Home prices to fall by 5% in 2019, and expect more loan arrears

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    Australian home prices are predicted to drop by an additional 5% in 2019 before above-trend GDP growth and strong net migration steady prices in 2020, according to the 2019 Global Housing and Mortgage report by financial information services agency Fitch Ratings.

    The report said the 6.7% peak-to-trough decline in home prices, as of December 2018, has been driven by lower investor demand, which reflects the macro-prudential limits on interest-only and investment lending, as well as tighter enforcement and lending standards.

    Price declines are expected to continue at a similar pace this year in Sydney and Melbourne, where an 11.1% and a 7.2% peak-to-trough decline occurred respectively as of December 2018. Properties belonging to the most expensive quartile experienced the biggest drop, with a 9.5% fall.

    More delayed payments
    The report forecasts arrear loans for over 90 days to slightly increase to 70bp by 2020. Owned properties will take longer to sell as house prices drop, extending the delinquency of loans. Early-stage mortgage arrears, normally within 30 to 90 days, are expected to generally stabilise in 2019 at 60bp despite lenders modestly raising mortgage rates for investment and interest-only loans with no policy rate increases.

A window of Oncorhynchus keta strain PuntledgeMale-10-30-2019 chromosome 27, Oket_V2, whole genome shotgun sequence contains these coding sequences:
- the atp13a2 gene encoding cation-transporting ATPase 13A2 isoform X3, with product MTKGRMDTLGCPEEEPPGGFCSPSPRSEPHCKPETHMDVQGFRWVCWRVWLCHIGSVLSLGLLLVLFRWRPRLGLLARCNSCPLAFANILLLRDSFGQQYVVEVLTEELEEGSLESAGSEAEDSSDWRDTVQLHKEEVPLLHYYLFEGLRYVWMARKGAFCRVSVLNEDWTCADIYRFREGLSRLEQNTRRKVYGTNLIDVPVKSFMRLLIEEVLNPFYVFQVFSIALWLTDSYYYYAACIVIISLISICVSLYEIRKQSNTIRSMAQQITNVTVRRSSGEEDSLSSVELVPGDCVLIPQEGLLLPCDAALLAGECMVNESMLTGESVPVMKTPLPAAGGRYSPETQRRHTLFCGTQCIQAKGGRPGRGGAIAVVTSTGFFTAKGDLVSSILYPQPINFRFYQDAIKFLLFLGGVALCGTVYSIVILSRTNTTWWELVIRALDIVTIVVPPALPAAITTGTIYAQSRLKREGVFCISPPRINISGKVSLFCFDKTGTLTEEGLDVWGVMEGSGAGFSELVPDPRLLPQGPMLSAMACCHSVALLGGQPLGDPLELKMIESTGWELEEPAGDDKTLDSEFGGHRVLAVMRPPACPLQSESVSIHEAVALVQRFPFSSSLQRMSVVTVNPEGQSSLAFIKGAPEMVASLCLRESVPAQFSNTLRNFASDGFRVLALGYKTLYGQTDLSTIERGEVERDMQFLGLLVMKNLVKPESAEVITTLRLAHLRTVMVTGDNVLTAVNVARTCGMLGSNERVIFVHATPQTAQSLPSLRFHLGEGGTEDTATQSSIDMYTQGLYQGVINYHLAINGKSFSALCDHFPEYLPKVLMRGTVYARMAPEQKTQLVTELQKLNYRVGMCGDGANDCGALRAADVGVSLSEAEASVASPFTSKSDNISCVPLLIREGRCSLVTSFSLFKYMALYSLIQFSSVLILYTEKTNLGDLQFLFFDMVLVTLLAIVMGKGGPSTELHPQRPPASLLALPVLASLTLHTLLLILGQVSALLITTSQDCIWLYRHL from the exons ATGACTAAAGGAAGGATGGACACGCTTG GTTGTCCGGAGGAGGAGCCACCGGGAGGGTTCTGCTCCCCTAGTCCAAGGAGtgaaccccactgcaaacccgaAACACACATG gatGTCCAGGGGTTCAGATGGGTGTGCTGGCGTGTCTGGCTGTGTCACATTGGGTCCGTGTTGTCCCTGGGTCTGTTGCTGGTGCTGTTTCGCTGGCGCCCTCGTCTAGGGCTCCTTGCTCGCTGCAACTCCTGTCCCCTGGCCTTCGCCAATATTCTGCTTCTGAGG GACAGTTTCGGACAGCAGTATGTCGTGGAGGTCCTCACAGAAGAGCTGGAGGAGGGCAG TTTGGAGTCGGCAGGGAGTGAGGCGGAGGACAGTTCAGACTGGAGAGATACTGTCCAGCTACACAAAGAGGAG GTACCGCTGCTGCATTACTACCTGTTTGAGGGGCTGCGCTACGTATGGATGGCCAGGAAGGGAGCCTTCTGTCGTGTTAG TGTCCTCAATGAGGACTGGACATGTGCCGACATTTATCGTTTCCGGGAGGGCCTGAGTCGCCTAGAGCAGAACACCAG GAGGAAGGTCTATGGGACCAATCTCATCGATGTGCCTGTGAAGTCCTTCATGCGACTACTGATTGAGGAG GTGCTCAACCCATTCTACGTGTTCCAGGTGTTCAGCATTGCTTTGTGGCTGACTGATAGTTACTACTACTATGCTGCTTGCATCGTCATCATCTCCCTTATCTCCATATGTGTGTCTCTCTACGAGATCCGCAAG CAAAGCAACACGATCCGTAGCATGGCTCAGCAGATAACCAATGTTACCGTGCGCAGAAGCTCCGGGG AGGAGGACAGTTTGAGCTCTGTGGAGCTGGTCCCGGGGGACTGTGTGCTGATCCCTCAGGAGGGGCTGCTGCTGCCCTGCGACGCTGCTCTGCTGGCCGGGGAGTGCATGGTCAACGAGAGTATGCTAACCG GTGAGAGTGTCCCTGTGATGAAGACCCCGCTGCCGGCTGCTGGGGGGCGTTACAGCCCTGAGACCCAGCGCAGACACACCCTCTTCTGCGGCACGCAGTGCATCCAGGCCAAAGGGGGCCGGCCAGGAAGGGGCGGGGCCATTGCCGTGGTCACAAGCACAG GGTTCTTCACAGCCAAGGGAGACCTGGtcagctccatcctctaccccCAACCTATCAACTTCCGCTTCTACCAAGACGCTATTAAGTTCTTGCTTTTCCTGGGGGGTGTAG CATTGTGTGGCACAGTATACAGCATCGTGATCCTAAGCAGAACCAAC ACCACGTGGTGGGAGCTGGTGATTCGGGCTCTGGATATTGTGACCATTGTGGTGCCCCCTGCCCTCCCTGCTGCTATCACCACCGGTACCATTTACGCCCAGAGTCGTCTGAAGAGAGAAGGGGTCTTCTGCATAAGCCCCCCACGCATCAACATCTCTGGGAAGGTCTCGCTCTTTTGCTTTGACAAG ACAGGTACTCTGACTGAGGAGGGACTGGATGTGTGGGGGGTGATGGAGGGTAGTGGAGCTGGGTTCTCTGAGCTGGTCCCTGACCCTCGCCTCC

Mortgage performance will be sustained by the slowing yet solid economic growth, falling unemployment, and gradually increasing policy and mortgage rates. Risks will remain based on the report’s highest household-debt-to-GDP ratio of 121% as of 2Q 2018.

    Easing credit growth
    According to the report, “housing credit growth is projected to ease further in 2019 to 3.5% from 5.1% year-on-year growth in October 2018”. This has been caused by the tightened macro-prudential limits, and a more conservative view of regulatory guidelines for mortgage servicing in the wake of the royal commission’s investigation. Fitch Ratings believes the commission’s final recommendation, due out in February, could further lower credit availability.

    Investment loan growth of investment loan origination is now limited to 10% (introduced in 2014 and removed in 2018 for lenders who can prove they’ve met regulatory requirements for the last six months), while new loans of interest-only origination is limited to 30% (introduced in 2017 and removed in January 2019 for lenders who have met regulatory requirements for the last six months), and by foreign investor levies and state government taxes.

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    Original Article